Linear regression line in Tableau calculated by external R script

Run code from an external .R file in Tableau

Tableau introduced the R integration in version 8.1 back in 2013. That’s awesome because it opens up to Tableau the whole range of analytical functionality R offers. Most of the time the R code being triggered from within Tableau is rather short, such as a regression, a call to a clustering algorithm or correlation measures. But what happens when the code you want to run out of Tableau is getting longer and more complicated? Are you still bound to the “Calculated Field” dialog window in Tableau? It’s nice but it’s tiny and has no syntax coloring or code completion for our precious R code.

Run R code inline in a Calculated Field in Tableau

Run R code inline in a Calculated Field in Tableau

Continue reading →

Annoying join behavior in QGIS

Today I stumbled across something I wouldn’t exactly consider a bug, but at least some rather unintuitive and annoying behavior in QGIS when performing table joins.

I did something very mundane: joining a Postgres table of spatial data to another Postgres table of attribute data. The normal way to do this (for me) is as follows:

  1. Open the spatial table using Layer > Add Layer > Add PostGIS Layers...
  2. Open the attribute table the same way (1 & 2 can be loaded in one go)
  3. Join the tables in the spatial table’s Properties dialog.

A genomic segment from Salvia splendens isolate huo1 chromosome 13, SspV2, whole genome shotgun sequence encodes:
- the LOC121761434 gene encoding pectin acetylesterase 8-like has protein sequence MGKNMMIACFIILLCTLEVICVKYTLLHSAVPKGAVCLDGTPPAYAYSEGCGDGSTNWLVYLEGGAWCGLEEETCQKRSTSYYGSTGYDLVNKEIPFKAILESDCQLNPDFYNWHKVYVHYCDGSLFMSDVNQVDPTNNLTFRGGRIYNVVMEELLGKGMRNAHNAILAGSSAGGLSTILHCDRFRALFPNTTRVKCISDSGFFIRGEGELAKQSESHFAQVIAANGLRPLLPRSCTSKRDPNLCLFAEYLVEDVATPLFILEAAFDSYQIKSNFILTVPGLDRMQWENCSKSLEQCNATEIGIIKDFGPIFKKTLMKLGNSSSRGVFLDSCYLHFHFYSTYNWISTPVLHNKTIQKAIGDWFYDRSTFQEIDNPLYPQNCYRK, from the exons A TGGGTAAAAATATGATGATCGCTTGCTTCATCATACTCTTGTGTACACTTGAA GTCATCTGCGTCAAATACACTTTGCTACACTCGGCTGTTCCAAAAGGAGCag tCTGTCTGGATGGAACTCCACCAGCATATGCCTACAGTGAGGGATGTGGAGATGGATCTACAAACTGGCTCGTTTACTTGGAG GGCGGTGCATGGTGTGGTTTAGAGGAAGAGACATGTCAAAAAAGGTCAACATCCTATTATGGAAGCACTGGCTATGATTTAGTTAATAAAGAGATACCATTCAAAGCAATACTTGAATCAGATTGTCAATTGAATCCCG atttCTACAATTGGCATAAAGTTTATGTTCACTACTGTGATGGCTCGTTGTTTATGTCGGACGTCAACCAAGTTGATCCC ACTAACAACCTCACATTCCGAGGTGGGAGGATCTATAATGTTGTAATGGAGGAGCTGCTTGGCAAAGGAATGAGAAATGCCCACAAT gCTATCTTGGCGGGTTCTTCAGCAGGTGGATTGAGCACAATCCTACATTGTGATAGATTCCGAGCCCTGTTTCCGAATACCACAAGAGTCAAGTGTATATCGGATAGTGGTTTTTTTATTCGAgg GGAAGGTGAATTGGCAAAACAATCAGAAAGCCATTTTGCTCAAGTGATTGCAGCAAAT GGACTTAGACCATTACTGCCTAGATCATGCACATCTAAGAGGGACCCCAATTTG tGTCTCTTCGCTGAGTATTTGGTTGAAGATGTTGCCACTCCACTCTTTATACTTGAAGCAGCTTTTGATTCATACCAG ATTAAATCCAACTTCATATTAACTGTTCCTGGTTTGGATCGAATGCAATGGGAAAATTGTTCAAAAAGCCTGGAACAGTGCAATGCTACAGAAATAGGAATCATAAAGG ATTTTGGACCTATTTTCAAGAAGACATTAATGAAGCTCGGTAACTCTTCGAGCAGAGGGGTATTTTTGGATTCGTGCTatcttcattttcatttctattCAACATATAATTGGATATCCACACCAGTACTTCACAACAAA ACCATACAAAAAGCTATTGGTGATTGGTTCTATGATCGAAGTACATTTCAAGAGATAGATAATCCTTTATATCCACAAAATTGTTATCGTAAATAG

For that last step I decided to join the two tables (plr is the spatial table here, while mss has the attributes) using the field plr_id, which exists in both tables and only once on each side (hence a plain vanilla 1:1 join).

Add vector join dialog window in QGIS 2.8

Add vector join dialog window in QGIS 2.8

That works perfectly fine, except that somehow the order of the joined fields appears to get messed up:

QGIS attirbute table with erroneously shifted field contents

QGIS attirbute table with erroneously shifted field contents

Some research revealed that this seems to be a problem caused by identical field names in the two joined tables other than the join field itself. In my case the aforementioned plr_id was used to join the two tables, but in addition both tables also had a field gid, as can be seen in the following screenshot on the left:

Table design in pgAdmin: original table including field gid on the left, fixed table without (unnecessesary) field gid on the right

Table design in pgAdmin: original table including field gid on the left, fixed table without (unnecessesary) field gid on the right